The hospital where Harinder Veriah died issued a statement last night denying claims made at her inquest that she was the victim of discrimination.
Ruttonjee Hospital said: ‘The hospital reiterates that all patients are treated equally by health care professionals with appropriate medical care, regardless of their races and background.’
It pointed out that although the coroner made no reference to the racism allegations in his verdict, he had described it as unsubstantiated earlier in the inquest.
‘In the course of the inquest, the coroner commented that the allegation of racial discrimination by the husband of Ms Veriah was only an assertion by him and it was not substantiated by any evidence,’ the statement said.
But an ethnic Indian interest group said it ‘would not be surprised’ if racial discrimination had been levelled at Harinder Veriah. The director of the Indian Resources Group, Ravi Gidumal, said: ‘Minorities of a darker skin complexion and from poorer countries are treated poorly in general,’ he said. ‘It wouldn’t surprise me at all if this attitude had manifested itself in medical circles.’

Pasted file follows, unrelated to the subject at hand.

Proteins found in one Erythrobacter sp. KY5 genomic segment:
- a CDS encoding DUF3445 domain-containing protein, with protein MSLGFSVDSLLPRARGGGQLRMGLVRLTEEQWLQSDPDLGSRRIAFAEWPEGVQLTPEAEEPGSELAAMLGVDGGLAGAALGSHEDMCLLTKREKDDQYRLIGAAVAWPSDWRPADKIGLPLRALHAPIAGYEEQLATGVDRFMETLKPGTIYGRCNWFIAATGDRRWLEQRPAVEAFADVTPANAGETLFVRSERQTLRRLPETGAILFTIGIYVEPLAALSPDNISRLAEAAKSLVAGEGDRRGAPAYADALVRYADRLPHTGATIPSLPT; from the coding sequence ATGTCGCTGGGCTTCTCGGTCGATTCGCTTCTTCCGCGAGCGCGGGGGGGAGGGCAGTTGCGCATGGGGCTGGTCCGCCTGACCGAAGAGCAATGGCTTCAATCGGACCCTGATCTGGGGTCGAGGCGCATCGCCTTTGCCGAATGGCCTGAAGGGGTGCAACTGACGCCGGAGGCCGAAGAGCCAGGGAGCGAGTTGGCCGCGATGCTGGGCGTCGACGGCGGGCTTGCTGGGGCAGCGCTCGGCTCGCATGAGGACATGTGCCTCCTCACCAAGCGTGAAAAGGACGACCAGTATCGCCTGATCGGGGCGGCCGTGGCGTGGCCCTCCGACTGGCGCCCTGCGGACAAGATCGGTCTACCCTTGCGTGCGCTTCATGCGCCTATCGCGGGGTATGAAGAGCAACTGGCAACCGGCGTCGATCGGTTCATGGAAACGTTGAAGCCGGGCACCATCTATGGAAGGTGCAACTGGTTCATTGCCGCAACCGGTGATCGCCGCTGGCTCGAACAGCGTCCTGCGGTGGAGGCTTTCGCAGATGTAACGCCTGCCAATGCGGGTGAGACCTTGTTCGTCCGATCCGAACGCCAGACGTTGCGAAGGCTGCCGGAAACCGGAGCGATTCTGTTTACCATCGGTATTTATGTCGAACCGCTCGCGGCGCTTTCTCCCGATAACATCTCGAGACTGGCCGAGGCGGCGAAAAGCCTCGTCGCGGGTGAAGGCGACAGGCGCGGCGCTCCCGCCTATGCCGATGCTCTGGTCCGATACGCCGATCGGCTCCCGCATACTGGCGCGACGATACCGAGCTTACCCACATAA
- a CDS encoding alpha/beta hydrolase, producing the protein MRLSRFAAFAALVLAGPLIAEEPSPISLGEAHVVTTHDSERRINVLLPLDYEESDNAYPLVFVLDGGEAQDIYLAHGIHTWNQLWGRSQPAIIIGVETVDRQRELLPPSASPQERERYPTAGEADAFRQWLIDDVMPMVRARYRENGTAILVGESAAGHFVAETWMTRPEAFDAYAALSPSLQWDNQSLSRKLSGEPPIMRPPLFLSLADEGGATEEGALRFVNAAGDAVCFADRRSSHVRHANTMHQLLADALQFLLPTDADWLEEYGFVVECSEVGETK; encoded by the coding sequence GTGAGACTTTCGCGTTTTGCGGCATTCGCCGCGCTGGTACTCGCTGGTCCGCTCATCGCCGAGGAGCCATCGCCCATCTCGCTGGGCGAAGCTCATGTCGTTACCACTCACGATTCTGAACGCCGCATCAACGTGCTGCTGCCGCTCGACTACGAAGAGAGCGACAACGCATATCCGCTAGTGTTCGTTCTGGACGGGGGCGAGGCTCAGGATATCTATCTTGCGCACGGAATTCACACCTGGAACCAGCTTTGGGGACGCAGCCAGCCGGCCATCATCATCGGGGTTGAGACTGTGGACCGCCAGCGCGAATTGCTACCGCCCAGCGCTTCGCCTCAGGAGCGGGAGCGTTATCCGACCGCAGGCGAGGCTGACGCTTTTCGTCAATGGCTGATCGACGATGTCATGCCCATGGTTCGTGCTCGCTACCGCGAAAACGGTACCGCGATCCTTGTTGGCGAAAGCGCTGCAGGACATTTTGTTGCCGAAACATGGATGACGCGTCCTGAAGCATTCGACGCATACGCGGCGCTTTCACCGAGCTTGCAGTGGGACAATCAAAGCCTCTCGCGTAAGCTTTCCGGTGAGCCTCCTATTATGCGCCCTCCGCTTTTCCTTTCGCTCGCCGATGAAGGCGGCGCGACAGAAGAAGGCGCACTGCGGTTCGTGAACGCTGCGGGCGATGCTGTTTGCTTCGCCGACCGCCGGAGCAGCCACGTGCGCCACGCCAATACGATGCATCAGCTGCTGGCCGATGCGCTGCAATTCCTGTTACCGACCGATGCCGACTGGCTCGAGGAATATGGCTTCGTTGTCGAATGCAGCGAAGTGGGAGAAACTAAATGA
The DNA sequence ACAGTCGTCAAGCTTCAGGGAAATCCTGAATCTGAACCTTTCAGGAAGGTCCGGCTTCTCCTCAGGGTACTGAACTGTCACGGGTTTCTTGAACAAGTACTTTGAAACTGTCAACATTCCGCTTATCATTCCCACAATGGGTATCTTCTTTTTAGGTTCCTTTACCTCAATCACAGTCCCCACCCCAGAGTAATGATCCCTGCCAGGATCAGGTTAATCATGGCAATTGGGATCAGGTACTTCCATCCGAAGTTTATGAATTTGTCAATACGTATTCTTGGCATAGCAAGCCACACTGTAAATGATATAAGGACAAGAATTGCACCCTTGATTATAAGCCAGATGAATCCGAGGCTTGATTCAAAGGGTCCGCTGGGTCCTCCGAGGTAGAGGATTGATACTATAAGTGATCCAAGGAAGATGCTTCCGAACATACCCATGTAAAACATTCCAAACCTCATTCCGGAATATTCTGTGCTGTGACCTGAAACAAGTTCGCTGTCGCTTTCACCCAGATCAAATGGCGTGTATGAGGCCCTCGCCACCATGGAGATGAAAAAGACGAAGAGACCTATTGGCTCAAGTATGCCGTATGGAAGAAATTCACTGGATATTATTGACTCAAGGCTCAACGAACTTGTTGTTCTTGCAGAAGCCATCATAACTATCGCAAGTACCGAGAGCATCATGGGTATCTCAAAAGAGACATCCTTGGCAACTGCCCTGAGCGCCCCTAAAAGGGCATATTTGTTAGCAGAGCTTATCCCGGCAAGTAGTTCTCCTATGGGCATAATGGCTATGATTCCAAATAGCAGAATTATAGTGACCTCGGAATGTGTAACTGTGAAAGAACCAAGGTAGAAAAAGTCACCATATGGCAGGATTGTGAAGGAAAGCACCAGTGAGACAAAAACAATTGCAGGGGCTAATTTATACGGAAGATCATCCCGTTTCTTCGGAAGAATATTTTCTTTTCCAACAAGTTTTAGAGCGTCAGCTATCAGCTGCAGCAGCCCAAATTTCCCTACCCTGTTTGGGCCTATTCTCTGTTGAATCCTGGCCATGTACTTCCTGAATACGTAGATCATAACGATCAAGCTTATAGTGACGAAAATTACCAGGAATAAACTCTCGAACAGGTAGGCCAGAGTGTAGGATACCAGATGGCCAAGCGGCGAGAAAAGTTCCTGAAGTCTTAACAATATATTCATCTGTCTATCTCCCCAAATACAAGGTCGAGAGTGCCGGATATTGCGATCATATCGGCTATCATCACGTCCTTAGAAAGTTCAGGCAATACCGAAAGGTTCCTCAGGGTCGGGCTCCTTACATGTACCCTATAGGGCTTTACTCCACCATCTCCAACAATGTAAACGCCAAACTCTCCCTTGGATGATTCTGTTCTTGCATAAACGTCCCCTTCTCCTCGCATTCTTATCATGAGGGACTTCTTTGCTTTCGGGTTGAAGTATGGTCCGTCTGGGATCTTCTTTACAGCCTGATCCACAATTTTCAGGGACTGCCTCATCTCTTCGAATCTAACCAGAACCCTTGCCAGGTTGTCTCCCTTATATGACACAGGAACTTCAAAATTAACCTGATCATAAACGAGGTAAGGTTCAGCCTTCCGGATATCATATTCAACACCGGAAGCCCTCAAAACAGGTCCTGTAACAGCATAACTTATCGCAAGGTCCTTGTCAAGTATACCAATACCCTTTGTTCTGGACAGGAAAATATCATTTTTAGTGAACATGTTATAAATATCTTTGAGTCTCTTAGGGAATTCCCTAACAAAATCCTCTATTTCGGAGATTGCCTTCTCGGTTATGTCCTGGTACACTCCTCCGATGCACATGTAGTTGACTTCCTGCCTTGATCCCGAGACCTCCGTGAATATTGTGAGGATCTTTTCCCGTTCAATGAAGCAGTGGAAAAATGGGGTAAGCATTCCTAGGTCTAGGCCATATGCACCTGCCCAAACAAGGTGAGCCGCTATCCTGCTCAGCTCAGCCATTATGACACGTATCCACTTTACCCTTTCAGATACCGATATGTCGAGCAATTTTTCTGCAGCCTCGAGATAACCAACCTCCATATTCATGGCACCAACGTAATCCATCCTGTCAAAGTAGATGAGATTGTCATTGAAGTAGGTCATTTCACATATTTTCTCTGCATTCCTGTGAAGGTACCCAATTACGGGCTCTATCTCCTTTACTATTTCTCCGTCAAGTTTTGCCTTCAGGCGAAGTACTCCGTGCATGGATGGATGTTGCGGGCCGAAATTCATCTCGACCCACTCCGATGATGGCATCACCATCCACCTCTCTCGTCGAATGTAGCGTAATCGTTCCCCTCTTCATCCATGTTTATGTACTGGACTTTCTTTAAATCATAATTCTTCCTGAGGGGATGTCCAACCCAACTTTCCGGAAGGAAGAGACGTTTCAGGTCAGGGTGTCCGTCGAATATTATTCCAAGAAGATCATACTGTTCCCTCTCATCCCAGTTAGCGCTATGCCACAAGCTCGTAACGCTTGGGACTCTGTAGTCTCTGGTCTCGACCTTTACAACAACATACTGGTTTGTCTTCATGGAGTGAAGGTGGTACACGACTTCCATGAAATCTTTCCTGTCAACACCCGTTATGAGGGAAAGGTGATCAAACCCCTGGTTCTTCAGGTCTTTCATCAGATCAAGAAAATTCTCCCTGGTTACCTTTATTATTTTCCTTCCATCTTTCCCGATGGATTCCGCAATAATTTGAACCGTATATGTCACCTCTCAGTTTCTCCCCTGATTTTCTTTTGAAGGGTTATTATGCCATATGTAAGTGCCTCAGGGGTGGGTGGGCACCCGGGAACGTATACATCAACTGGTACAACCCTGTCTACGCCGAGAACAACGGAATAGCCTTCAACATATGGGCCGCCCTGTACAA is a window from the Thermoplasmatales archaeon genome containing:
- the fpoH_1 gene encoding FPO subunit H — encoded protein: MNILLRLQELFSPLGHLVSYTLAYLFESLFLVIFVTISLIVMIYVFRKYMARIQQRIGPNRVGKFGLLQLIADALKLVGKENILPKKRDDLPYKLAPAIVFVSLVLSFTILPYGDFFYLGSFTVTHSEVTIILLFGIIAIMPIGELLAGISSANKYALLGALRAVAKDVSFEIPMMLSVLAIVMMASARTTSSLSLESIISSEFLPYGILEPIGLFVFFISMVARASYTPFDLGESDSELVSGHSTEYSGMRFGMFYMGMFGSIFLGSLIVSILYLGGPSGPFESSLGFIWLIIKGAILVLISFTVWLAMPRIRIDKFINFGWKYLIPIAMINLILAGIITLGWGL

Mr Gidumal believes that whites are perceived to be from wealthy countries and ‘materially worthwhile’, so they tend to be afforded a certain level of service. Dark-skinned people, on the other hand, are seen to be from poorer countries and therefore uneducated, poor and not deserving of the same level of service.
He said racism ranged from pupils being denied entry to certain schools, to people having difficulty finding jobs or renting a flat and being ignored by mini-buses and taxis. ‘Perhaps foreigners are regarded differently because China has a largely homogenous population and not as many immigrants as other countries,’ he said.
Veriah’s husband, Martin Jacques, was visibly disappointed at the verdict, appearing pale and drawn. He said in a written statement late yesterday that while he respected the coroner’s verdict, his own view of what happened to his wife was ‘quite different’.
‘Her death was entirely avoidable. That the coroner should deem the hospital’s management of my wife as reasonable suggests that medical standards in Hong Kong are way below what is acceptable in a modern society.’
– Heike Phillips